It is easy for it to hide—there’s no evidence until there are symptoms.  You can't take a blood test and it come back positive. There's no needles or pipes or pills, there's no casino. There's not really a noticeable trigger. Nothing. The evidence is literally nothing—eating nothing. Once there are symptoms, the disorder is too big for the person to control. I think of it like termites. You don’t notice termites until they’ve done so much damage that the structural integrity of the house is unstable. 

This is an insensitive analogy, but in a microbiology class one time we were talking about "successful" viruses—viruses that are most prolific. The most successful are the ones that 1. Hide from the host and 2. Don’t kill the host. There it can go undetected while it spreads. So Ebola is an in-your-face virus. You know if you are infected. It is apparent there is a problem. You can quarantine and try to fix yourself. If there were a mass outbreak, eventually everyone would die and thus would the virus. HIV on the other hand, is sneaky. You don’t know when you get it. There aren’t noticeable symptoms. It spreads without you knowing, and by the time you know you have a problem, game over. 

Eating disorders are the master chess players like HIV. That's exactly what this thing does. It hides and slowly takes over the person without the person noticing. It manages to do just enough. 

3. It protects itself with the person's identity. 

As the eating disorder becomes a bigger problem, it becomes harder to hide. But it has a defense mechanism for this: it protects itself with the person’s identity. It takes over the person’s thoughts. The disorder dictates what they eat, when they eat, if they can eat out, how much anxiety they have, who their friends are, what their body looks like. It becomes the loudest voice. It is hard to separate the person’s voice and identity from the identity of the eating disorder.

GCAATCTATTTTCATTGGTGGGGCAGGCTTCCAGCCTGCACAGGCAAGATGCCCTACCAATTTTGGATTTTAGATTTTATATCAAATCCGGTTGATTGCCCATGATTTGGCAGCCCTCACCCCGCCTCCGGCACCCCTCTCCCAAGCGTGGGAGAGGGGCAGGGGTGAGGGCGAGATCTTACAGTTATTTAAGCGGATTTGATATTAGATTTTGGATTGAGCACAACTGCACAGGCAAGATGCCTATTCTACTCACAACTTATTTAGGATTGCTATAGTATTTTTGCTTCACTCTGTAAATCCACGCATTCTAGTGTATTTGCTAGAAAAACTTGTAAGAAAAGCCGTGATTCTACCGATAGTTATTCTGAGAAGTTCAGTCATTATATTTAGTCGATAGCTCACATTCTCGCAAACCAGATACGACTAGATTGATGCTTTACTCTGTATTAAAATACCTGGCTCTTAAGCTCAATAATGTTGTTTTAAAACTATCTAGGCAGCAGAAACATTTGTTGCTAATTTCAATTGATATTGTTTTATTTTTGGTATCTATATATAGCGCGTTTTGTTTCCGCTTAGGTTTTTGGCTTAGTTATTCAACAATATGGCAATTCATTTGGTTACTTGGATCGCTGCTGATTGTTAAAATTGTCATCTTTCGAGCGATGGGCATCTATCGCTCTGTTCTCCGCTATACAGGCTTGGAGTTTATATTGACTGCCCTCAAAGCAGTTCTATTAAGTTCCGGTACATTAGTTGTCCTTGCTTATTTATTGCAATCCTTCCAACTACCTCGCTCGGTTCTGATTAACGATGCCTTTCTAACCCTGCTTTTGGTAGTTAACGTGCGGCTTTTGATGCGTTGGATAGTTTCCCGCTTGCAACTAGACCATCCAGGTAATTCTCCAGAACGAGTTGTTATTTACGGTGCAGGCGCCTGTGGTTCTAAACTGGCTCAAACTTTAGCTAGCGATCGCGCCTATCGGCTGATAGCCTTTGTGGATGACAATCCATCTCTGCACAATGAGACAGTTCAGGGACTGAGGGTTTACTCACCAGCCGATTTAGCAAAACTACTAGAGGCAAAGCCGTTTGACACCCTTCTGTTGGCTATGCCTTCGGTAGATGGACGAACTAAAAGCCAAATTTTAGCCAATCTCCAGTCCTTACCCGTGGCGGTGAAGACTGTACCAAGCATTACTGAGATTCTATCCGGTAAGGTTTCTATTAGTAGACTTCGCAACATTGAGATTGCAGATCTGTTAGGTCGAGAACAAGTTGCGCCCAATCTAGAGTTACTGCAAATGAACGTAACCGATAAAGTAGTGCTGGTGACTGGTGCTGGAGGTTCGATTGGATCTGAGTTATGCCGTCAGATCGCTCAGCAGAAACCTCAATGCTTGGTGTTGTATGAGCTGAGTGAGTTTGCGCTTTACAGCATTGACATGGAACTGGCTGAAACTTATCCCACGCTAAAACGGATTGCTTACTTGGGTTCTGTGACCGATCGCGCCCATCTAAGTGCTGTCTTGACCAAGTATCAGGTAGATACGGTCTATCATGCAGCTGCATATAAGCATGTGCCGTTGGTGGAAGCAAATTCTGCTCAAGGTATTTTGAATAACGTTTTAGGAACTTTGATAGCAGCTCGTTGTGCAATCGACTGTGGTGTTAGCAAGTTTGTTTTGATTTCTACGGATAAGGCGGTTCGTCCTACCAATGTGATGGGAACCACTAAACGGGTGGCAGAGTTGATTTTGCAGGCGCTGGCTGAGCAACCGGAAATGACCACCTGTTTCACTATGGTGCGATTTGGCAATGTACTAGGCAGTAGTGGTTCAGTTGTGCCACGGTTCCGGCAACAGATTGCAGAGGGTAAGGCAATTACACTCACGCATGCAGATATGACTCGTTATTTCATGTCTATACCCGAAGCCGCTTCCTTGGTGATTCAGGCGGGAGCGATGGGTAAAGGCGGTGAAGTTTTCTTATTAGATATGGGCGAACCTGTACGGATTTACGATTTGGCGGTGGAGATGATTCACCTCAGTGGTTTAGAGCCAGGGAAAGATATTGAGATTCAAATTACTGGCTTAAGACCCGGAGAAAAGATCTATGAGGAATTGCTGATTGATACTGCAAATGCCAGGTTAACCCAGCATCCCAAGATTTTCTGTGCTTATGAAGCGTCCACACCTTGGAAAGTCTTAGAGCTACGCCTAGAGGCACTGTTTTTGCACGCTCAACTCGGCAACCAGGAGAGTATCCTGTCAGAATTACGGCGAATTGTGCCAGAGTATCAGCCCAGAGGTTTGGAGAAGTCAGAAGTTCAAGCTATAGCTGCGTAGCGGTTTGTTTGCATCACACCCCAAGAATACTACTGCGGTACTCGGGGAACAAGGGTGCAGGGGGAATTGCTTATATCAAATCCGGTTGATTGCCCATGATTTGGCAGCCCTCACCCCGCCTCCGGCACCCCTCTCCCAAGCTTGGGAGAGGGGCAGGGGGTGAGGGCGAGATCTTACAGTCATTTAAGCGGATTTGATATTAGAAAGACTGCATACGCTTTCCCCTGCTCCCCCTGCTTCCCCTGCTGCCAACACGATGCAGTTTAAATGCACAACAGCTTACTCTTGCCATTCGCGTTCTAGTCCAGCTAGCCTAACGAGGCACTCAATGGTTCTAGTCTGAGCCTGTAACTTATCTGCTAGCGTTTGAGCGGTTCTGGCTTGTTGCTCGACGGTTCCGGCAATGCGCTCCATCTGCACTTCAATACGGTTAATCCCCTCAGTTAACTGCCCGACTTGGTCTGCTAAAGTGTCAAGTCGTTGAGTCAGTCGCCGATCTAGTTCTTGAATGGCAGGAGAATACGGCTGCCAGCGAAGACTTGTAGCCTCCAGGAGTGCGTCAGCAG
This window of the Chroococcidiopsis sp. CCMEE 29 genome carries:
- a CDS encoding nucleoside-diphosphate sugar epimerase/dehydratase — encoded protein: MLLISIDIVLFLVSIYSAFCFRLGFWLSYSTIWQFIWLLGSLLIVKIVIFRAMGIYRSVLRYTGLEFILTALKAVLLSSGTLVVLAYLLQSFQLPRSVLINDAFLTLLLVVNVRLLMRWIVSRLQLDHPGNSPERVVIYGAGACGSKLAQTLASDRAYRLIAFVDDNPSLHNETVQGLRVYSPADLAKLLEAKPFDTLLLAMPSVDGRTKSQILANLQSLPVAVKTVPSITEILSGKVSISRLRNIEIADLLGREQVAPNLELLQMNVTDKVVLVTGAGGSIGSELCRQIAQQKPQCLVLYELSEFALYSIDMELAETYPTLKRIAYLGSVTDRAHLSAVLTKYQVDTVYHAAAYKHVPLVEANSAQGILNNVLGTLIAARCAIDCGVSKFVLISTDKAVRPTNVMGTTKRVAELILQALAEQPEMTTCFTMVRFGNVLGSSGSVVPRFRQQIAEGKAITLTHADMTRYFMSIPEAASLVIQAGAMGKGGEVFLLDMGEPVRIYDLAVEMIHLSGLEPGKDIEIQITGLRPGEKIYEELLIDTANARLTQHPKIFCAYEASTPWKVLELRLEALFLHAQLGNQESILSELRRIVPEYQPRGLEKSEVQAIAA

The disorder makes the person feel shame. Shame is powerful. It makes the person submit to the voice of the disorder. The disorder has one mission: protect itself. It doesn’t care about relationships or friends or being happy. It only cares about not getting exposed. It will burn relationships in a heartbeat to keep itself a secret. HOT DAMN THIS THING IS A BASTARD.This is why a lot of times the person struggling isolates themselves from the group. Being around others feels vulnerable, and feeling vulnerable means feeling shame. 

This is why no one wants to attack thing. Attacking the thing almost feels like attacking the person.  It gets intertwined in the identity of the person affected by it--not only does it affect the mind, it affects the body--that's kind of a whole being. It's hard to separate the person from the disorder. This protects it. Because to expose it puts the person's identity in a vulnerable position. 

4. It becomes the identity of the person. 

Sometimes the eating disorder becomes such a huge part of the person, that there isn’t much left of the person at all. It reminds me of Star Wars. Anakin Skywalker was attracted to the dark side of the force because it made him feel powerful. This power was an illusion. Anakin never had the power. The power overtook Anakin. Darth Vader became the loudest voice in Anakin’s head. Anakin Skywalker was essentially dead. And (SPOILER ALERT!) it took A WHOLE LOTTA LOVE to get Anakin to wake up! YEAH! LOVE! 

So those are the weapons of the disorder: It breaks in with no evidence. It hides. It takes over. It protects itself with the identity of the person. It becomes the identity of the person.

This addiction in a lot of ways is harder to address than a heroin or drug addiction. Think about a heroin addiction: There's evidence. Something concrete where I can say, "I don't like that needle going into your body. I don't like how it makes you act for the following hours." But with a food issue, there is no equivalent. I can't be all, "Hey Teammate. I don't like how you act all the time." There's nothing external to demonize to be the fall guy.

We've got to expose the weapons and make people aware that there is a difference between an eating disorder and a person. And then we have to love the ever living heck out of the person and help them be strong enough to fight the disorder.

Follow Phoebe Wright’s professional running journey on her blog Stop Phe.